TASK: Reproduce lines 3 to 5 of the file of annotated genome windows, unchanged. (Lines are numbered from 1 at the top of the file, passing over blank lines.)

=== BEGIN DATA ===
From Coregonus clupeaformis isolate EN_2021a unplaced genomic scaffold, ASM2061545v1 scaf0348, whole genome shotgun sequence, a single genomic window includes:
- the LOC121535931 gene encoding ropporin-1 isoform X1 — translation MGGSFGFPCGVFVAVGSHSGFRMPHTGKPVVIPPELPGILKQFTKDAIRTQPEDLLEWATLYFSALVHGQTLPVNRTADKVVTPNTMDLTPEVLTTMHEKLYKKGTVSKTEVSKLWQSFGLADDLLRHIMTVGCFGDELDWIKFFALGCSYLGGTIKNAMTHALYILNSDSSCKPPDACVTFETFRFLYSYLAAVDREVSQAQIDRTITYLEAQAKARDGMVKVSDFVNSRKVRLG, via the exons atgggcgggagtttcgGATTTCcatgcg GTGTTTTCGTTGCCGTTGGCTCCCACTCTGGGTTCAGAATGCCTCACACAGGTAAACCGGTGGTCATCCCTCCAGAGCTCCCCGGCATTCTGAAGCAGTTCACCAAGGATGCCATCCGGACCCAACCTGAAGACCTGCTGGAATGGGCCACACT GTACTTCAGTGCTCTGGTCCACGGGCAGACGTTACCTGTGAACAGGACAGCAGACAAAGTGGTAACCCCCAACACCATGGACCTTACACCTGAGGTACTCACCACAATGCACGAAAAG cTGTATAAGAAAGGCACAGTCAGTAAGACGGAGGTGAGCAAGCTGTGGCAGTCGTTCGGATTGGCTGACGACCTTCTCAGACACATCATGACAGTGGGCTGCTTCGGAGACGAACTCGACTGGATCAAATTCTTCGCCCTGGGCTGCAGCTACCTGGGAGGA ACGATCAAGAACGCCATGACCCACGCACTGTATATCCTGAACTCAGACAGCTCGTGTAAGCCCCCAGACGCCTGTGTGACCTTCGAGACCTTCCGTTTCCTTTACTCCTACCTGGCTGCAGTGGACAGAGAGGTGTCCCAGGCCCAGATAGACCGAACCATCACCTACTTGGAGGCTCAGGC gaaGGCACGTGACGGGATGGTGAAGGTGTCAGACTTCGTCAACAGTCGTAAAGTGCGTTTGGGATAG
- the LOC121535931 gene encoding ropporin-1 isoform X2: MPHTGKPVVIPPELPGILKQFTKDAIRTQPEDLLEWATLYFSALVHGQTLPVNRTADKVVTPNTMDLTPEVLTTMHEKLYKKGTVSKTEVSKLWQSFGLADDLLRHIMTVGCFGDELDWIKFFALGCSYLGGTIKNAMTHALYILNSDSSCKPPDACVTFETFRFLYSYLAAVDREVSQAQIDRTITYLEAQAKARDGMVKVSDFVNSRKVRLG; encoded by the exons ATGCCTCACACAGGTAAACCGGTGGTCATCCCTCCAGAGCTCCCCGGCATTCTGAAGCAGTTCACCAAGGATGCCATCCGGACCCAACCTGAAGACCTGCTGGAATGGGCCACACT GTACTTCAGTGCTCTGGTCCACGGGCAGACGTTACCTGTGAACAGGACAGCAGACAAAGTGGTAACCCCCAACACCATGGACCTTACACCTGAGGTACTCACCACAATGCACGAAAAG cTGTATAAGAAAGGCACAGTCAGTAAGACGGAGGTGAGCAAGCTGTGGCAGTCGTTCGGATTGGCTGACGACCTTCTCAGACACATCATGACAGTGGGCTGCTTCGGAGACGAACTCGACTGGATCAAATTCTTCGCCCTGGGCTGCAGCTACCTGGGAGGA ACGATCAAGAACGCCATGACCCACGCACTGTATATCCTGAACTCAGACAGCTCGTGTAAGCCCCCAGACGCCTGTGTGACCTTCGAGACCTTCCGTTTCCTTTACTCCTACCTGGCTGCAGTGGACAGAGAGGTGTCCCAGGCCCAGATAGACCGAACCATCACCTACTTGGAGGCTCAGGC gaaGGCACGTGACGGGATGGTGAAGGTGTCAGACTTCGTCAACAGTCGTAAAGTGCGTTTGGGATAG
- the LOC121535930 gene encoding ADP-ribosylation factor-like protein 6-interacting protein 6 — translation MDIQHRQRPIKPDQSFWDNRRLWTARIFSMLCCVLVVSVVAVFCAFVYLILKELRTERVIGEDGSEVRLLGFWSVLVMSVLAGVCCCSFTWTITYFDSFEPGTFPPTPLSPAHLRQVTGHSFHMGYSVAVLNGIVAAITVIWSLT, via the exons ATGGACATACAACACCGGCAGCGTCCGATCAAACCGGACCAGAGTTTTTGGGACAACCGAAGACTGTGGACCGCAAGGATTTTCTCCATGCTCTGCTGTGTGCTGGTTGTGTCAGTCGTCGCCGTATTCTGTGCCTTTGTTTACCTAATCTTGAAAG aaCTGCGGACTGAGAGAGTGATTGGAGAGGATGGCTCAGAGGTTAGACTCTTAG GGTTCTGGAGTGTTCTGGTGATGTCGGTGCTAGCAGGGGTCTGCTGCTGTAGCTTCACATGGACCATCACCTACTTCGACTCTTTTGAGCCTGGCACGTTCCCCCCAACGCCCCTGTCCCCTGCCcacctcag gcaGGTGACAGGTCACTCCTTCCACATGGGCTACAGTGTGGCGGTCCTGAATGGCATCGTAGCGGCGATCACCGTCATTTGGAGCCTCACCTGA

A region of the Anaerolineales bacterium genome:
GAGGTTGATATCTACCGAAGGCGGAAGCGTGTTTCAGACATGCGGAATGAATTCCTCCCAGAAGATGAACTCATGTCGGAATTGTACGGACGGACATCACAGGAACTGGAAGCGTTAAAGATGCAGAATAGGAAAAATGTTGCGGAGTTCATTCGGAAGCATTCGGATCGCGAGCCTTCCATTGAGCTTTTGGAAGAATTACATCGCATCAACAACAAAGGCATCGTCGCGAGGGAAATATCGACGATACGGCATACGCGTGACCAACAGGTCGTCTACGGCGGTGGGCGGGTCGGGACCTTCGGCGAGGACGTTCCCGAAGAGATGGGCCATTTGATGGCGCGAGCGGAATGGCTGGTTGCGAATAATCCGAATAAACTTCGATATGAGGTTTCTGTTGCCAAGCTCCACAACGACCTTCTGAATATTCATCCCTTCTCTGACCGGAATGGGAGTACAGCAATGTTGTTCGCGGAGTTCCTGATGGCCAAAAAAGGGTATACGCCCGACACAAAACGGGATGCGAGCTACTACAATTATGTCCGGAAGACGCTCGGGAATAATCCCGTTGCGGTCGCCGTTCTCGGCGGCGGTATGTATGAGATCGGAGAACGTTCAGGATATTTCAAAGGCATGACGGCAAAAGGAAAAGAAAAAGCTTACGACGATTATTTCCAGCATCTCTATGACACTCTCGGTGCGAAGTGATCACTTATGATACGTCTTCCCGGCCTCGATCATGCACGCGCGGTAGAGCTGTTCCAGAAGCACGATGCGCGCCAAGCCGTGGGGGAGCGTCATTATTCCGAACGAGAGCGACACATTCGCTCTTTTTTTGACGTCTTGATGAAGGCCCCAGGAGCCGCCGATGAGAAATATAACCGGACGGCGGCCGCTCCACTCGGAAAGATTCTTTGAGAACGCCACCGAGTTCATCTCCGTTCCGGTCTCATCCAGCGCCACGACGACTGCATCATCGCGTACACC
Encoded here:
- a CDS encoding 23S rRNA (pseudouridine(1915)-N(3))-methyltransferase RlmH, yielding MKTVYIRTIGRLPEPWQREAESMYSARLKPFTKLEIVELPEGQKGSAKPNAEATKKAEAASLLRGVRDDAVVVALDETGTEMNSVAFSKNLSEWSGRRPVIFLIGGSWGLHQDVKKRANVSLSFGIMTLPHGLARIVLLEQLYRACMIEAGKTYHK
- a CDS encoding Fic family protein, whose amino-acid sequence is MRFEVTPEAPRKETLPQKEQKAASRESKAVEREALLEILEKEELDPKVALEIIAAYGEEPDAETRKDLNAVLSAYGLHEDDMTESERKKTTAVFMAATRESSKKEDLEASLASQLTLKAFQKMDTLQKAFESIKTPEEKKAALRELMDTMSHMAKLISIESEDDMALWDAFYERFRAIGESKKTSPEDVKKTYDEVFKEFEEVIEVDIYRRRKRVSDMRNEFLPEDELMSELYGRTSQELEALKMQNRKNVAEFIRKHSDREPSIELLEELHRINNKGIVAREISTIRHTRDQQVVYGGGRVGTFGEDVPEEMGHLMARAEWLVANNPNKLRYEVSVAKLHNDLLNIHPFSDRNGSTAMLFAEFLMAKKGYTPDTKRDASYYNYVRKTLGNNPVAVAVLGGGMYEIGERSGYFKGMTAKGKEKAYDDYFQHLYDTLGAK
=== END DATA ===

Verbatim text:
- the LOC121535931 gene encoding ropporin-1 isoform X2: MPHTGKPVVIPPELPGILKQFTKDAIRTQPEDLLEWATLYFSALVHGQTLPVNRTADKVVTPNTMDLTPEVLTTMHEKLYKKGTVSKTEVSKLWQSFGLADDLLRHIMTVGCFGDELDWIKFFALGCSYLGGTIKNAMTHALYILNSDSSCKPPDACVTFETFRFLYSYLAAVDREVSQAQIDRTITYLEAQAKARDGMVKVSDFVNSRKVRLG; encoded by the exons ATGCCTCACACAGGTAAACCGGTGGTCATCCCTCCAGAGCTCCCCGGCATTCTGAAGCAGTTCACCAAGGATGCCATCCGGACCCAACCTGAAGACCTGCTGGAATGGGCCACACT GTACTTCAGTGCTCTGGTCCACGGGCAGACGTTACCTGTGAACAGGACAGCAGACAAAGTGGTAACCCCCAACACCATGGACCTTACACCTGAGGTACTCACCACAATGCACGAAAAG cTGTATAAGAAAGGCACAGTCAGTAAGACGGAGGTGAGCAAGCTGTGGCAGTCGTTCGGATTGGCTGACGACCTTCTCAGACACATCATGACAGTGGGCTGCTTCGGAGACGAACTCGACTGGATCAAATTCTTCGCCCTGGGCTGCAGCTACCTGGGAGGA ACGATCAAGAACGCCATGACCCACGCACTGTATATCCTGAACTCAGACAGCTCGTGTAAGCCCCCAGACGCCTGTGTGACCTTCGAGACCTTCCGTTTCCTTTACTCCTACCTGGCTGCAGTGGACAGAGAGGTGTCCCAGGCCCAGATAGACCGAACCATCACCTACTTGGAGGCTCAGGC gaaGGCACGTGACGGGATGGTGAAGGTGTCAGACTTCGTCAACAGTCGTAAAGTGCGTTTGGGATAG
- the LOC121535930 gene encoding ADP-ribosylation factor-like protein 6-interacting protein 6 — translation MDIQHRQRPIKPDQSFWDNRRLWTARIFSMLCCVLVVSVVAVFCAFVYLILKELRTERVIGEDGSEVRLLGFWSVLVMSVLAGVCCCSFTWTITYFDSFEPGTFPPTPLSPAHLRQVTGHSFHMGYSVAVLNGIVAAITVIWSLT, via the exons ATGGACATACAACACCGGCAGCGTCCGATCAAACCGGACCAGAGTTTTTGGGACAACCGAAGACTGTGGACCGCAAGGATTTTCTCCATGCTCTGCTGTGTGCTGGTTGTGTCAGTCGTCGCCGTATTCTGTGCCTTTGTTTACCTAATCTTGAAAG aaCTGCGGACTGAGAGAGTGATTGGAGAGGATGGCTCAGAGGTTAGACTCTTAG GGTTCTGGAGTGTTCTGGTGATGTCGGTGCTAGCAGGGGTCTGCTGCTGTAGCTTCACATGGACCATCACCTACTTCGACTCTTTTGAGCCTGGCACGTTCCCCCCAACGCCCCTGTCCCCTGCCcacctcag gcaGGTGACAGGTCACTCCTTCCACATGGGCTACAGTGTGGCGGTCCTGAATGGCATCGTAGCGGCGATCACCGTCATTTGGAGCCTCACCTGA

A region of the Anaerolineales bacterium genome: